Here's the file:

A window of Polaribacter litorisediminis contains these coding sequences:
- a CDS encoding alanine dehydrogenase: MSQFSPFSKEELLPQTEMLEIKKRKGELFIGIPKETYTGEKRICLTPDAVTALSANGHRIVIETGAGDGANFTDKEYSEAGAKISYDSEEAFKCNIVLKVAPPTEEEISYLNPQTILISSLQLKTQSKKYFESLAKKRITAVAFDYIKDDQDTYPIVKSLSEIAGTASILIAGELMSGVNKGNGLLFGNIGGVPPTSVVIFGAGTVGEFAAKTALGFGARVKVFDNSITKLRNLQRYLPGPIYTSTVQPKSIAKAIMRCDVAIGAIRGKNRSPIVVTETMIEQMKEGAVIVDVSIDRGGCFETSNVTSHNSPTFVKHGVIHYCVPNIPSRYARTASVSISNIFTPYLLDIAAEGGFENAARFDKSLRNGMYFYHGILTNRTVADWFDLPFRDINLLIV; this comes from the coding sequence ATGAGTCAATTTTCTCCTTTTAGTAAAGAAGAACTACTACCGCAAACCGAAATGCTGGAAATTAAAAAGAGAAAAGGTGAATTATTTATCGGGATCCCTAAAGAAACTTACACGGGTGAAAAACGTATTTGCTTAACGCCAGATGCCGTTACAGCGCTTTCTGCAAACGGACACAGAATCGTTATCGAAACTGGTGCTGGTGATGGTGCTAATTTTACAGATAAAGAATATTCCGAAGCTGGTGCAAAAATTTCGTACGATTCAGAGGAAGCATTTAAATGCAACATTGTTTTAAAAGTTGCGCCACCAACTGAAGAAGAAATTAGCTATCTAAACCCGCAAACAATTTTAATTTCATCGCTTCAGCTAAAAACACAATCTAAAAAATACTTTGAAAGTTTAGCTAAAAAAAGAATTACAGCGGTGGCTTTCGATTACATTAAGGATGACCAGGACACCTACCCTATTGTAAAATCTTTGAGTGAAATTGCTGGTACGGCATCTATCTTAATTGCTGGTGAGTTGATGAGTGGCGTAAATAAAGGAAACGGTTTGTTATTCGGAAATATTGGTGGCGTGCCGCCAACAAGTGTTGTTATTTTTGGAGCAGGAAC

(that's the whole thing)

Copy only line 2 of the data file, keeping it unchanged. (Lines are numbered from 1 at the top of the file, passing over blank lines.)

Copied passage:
- a CDS encoding alanine dehydrogenase: MSQFSPFSKEELLPQTEMLEIKKRKGELFIGIPKETYTGEKRICLTPDAVTALSANGHRIVIETGAGDGANFTDKEYSEAGAKISYDSEEAFKCNIVLKVAPPTEEEISYLNPQTILISSLQLKTQSKKYFESLAKKRITAVAFDYIKDDQDTYPIVKSLSEIAGTASILIAGELMSGVNKGNGLLFGNIGGVPPTSVVIFGAGTVGEFAAKTALGFGARVKVFDNSITKLRNLQRYLPGPIYTSTVQPKSIAKAIMRCDVAIGAIRGKNRSPIVVTETMIEQMKEGAVIVDVSIDRGGCFETSNVTSHNSPTFVKHGVIHYCVPNIPSRYARTASVSISNIFTPYLLDIAAEGGFENAARFDKSLRNGMYFYHGILTNRTVADWFDLPFRDINLLIV; this comes from the coding sequence ATGAGTCAATTTTCTCCTTTTAGTAAAGAAGAACTACTACCGCAAACCGAAATGCTGGAAATTAAAAAGAGAAAAGGTGAATTATTTATCGGGATCCCTAAAGAAACTTACACGGGTGAAAAACGTATTTGCTTAACGCCAGATGCCGTTACAGCGCTTTCTGCAAACGGACACAGAATCGTTATCGAAACTGGTGCTGGTGATGGTGCTAATTTTACAGATAAAGAATATTCCGAAGCTGGTGCAAAAATTTCGTACGATTCAGAGGAAGCATTTAAATGCAACATTGTTTTAAAAGTTGCGCCACCAACTGAAGAAGAAATTAGCTATCTAAACCCGCAAACAATTTTAATTTCATCGCTTCAGCTAAAAACACAATCTAAAAAATACTTTGAAAGTTTAGCTAAAAAAAGAATTACAGCGGTGGCTTTCGATTACATTAAGGATGACCAGGACACCTACCCTATTGTAAAATCTTTGAGTGAAATTGCTGGTACGGCATCTATCTTAATTGCTGGTGAGTTGATGAGTGGCGTAAATAAAGGAAACGGTTTGTTATTCGGAAATATTGGTGGCGTGCCGCCAACAAGTGTTGTTATTTTTGGAGCAGGAAC